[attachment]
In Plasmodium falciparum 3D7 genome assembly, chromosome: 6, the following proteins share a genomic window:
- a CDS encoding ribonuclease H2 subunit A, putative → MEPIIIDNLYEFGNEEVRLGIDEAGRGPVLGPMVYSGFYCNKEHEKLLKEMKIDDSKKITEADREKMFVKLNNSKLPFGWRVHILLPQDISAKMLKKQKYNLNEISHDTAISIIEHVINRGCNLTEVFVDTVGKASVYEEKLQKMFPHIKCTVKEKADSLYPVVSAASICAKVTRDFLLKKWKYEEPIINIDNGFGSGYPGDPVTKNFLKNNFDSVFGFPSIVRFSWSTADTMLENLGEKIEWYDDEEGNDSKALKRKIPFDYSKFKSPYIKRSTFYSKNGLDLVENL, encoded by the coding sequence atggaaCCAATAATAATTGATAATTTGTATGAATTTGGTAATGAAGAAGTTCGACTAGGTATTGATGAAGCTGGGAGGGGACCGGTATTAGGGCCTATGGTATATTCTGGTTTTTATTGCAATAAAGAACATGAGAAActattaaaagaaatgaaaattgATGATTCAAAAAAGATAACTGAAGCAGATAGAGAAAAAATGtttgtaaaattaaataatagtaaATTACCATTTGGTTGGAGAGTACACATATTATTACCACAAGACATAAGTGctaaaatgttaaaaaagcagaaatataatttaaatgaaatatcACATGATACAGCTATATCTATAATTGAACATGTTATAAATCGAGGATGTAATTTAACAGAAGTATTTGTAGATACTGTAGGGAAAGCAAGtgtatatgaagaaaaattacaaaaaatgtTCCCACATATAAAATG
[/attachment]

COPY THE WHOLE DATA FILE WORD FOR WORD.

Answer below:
In Plasmodium falciparum 3D7 genome assembly, chromosome: 6, the following proteins share a genomic window:
- a CDS encoding ribonuclease H2 subunit A, putative → MEPIIIDNLYEFGNEEVRLGIDEAGRGPVLGPMVYSGFYCNKEHEKLLKEMKIDDSKKITEADREKMFVKLNNSKLPFGWRVHILLPQDISAKMLKKQKYNLNEISHDTAISIIEHVINRGCNLTEVFVDTVGKASVYEEKLQKMFPHIKCTVKEKADSLYPVVSAASICAKVTRDFLLKKWKYEEPIINIDNGFGSGYPGDPVTKNFLKNNFDSVFGFPSIVRFSWSTADTMLENLGEKIEWYDDEEGNDSKALKRKIPFDYSKFKSPYIKRSTFYSKNGLDLVENL, encoded by the coding sequence atggaaCCAATAATAATTGATAATTTGTATGAATTTGGTAATGAAGAAGTTCGACTAGGTATTGATGAAGCTGGGAGGGGACCGGTATTAGGGCCTATGGTATATTCTGGTTTTTATTGCAATAAAGAACATGAGAAActattaaaagaaatgaaaattgATGATTCAAAAAAGATAACTGAAGCAGATAGAGAAAAAATGtttgtaaaattaaataatagtaaATTACCATTTGGTTGGAGAGTACACATATTATTACCACAAGACATAAGTGctaaaatgttaaaaaagcagaaatataatttaaatgaaatatcACATGATACAGCTATATCTATAATTGAACATGTTATAAATCGAGGATGTAATTTAACAGAAGTATTTGTAGATACTGTAGGGAAAGCAAGtgtatatgaagaaaaattacaaaaaatgtTCCCACATATAAAATG